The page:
Over two years ago, I wrote about an interesting three-way mutualistic relationship between a virus, a fungus, and a plant. Less than a year later, I wrote about how people are actually walking ecosystems, participating in a huge number of mutualistic relationships with many different species of bacteria. Last night, while reading the scientific literature, I ran across another example of a three-way mutualistic relationship, and it is equally as fascinating!
This three-way relationship starts with seagrasses. Coral reefs are the “stars” of the marine world, but seagrass communities can be considered its “workhorses.” While they make up only 0.2% of the ocean’s ecosystems, they produce more biomass than the entire Amazonian rainforest!1 Why are they so productive? Because they form a wide variety of marine ecosystems that serve as nurseries for many developing fishes and homes to a wide variety of sea creatures including turtles, manatees, shrimp, clams, sea stars, etc. Because of their amazing ability to support such ecosystems, seagrasses have been studied by marine biologists for some time. However, there has always been a nagging mystery associated with them.
The roots of seagrasses trap sediments which form a rich mud that is often several feet deep. The mud is rich because it contains all manner of decaying organic matter. However, the reason the organic matter decays is because bacteria decompose it. One of the byproducts of this bacterial decomposition is sulfide, and if that sulfide were allowed to build up to high concentrations, it would actually end up harming the seagrasses themselves. However, it never does. No one has proposed a satisfactory explanation as to why this doesn’t happen.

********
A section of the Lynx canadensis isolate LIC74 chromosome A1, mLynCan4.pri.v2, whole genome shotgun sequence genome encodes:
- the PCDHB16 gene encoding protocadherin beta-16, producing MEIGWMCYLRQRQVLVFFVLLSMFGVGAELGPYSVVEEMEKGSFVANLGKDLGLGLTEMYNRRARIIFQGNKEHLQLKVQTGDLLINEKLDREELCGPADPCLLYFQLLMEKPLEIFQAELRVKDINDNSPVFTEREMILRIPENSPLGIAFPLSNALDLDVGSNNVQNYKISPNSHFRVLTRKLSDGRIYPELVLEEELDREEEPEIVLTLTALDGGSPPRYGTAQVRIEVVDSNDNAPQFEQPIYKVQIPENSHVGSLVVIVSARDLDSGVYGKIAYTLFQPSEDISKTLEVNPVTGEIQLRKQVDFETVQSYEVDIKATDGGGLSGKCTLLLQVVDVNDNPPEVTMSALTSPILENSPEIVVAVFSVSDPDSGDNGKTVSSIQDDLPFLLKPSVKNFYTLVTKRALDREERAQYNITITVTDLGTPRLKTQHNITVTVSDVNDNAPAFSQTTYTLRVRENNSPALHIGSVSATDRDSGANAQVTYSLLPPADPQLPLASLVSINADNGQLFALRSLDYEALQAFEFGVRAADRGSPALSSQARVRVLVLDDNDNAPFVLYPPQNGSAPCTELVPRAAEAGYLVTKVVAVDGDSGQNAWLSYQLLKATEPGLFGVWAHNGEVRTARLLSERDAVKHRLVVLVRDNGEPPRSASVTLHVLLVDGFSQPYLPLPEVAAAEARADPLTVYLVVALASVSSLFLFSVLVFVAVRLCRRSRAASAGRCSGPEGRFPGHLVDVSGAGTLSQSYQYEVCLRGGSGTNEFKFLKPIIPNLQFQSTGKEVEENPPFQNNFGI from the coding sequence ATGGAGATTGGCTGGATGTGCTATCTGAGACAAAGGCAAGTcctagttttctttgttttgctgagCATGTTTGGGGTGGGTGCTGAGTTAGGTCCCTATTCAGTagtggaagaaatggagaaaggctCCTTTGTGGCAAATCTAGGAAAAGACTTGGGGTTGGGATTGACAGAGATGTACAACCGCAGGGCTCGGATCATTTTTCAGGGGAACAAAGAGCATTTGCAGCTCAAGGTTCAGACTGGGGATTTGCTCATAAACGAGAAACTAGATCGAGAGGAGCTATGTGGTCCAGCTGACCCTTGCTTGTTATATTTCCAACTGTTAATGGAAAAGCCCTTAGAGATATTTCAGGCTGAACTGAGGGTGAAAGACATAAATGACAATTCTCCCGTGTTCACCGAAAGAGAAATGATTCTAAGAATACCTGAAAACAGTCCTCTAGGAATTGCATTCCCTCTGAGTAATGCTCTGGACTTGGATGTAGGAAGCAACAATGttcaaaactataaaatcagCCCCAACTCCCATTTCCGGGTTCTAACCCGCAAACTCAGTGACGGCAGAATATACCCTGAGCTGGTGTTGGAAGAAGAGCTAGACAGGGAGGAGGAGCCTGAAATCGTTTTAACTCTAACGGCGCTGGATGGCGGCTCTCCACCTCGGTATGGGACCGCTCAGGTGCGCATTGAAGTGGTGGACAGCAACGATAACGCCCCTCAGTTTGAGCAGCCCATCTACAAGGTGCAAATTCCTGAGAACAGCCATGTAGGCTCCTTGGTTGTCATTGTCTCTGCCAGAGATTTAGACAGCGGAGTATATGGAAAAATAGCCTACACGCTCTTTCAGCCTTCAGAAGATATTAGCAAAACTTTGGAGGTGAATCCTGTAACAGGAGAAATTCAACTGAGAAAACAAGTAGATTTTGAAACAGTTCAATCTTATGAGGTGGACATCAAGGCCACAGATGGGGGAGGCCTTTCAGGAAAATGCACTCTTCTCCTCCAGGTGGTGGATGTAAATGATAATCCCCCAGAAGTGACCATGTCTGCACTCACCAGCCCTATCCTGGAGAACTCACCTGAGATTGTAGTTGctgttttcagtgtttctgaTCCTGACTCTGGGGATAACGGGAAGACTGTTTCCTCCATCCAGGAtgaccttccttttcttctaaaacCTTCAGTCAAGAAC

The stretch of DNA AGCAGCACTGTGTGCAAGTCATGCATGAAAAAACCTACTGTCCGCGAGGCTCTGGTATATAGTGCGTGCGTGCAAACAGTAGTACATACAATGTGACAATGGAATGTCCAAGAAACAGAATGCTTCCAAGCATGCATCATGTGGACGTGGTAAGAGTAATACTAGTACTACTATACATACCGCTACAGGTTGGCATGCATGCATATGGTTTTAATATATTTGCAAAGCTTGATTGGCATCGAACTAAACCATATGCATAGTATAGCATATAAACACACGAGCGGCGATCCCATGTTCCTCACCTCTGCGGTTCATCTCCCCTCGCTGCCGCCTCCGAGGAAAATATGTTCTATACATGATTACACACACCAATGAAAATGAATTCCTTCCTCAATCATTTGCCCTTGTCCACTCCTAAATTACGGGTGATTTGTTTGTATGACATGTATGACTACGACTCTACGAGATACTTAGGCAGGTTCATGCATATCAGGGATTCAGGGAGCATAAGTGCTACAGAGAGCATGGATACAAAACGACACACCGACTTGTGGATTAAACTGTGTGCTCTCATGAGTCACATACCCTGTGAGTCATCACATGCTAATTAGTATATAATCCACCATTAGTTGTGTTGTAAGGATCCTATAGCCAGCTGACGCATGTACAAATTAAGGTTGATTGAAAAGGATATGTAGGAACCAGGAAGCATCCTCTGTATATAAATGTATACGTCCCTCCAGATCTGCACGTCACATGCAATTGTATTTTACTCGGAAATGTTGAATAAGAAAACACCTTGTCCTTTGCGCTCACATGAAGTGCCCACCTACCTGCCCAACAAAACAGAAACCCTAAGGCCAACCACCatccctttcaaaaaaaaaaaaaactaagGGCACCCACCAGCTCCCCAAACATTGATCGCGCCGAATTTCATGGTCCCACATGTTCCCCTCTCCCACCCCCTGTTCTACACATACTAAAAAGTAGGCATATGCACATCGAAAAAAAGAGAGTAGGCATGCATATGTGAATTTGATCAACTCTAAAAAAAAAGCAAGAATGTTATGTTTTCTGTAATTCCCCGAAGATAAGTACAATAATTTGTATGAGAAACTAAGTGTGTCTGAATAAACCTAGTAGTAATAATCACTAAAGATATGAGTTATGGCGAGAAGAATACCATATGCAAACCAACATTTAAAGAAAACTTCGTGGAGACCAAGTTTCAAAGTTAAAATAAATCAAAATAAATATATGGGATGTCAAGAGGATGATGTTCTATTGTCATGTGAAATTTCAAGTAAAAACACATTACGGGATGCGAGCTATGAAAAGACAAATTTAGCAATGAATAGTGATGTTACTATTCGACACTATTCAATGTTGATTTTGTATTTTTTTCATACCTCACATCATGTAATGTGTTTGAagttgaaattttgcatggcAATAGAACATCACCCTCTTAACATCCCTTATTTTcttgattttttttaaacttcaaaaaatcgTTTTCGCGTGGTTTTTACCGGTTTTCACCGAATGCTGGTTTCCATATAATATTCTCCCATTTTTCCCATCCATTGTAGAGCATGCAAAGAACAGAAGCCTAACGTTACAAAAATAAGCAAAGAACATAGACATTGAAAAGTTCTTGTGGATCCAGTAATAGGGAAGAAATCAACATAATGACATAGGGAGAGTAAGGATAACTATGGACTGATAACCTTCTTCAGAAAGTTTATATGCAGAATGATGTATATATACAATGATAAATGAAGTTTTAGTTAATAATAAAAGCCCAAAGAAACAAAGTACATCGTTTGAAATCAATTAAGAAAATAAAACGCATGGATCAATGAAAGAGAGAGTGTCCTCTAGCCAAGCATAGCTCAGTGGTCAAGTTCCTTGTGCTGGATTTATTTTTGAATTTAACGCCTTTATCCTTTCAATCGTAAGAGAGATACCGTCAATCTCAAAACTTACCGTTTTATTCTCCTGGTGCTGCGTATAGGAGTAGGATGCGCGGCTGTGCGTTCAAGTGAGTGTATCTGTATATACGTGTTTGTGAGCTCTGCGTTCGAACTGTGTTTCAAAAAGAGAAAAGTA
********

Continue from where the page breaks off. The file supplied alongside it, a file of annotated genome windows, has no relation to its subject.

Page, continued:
Certainly, the seagrasses transport oxygen to the mud through their roots, and that oxygen can turn the sulfide into sulfate, which is harmless to the seagrasses. However, detailed studies show that the sulfide produced by the resident bacteria accumulates far faster than it can be removed by the oxygen that is added to the mud through the seagrasses’ roots, especially during warm seasons.2 Thus, there must be some other way that sulfide is being removed from the mud.
Marine biologists had no idea what this other way was…until now.
In the June 2012 issue of the journal Science, Tjisse van der Heide and his colleagues show that the seagrasses have help from two completely different organisms. The first is a lucinid clam, which has a body that is made up of many gills. Those gills house bacteria that convert the sulfide into sulfate and use the energy from that conversion to live. In addition, they provide nutrients to the clams so the clams can stay healthy. When van der Heide and colleagues explored seagrass ecosystems, they kept finding huge populations of lucinid clams. They decided it couldn’t be a coincidence, so they looked into this fact in more detail. They found out that these clams and their resident bacteria are critical to the sulfide balance in seagrass ecosystems.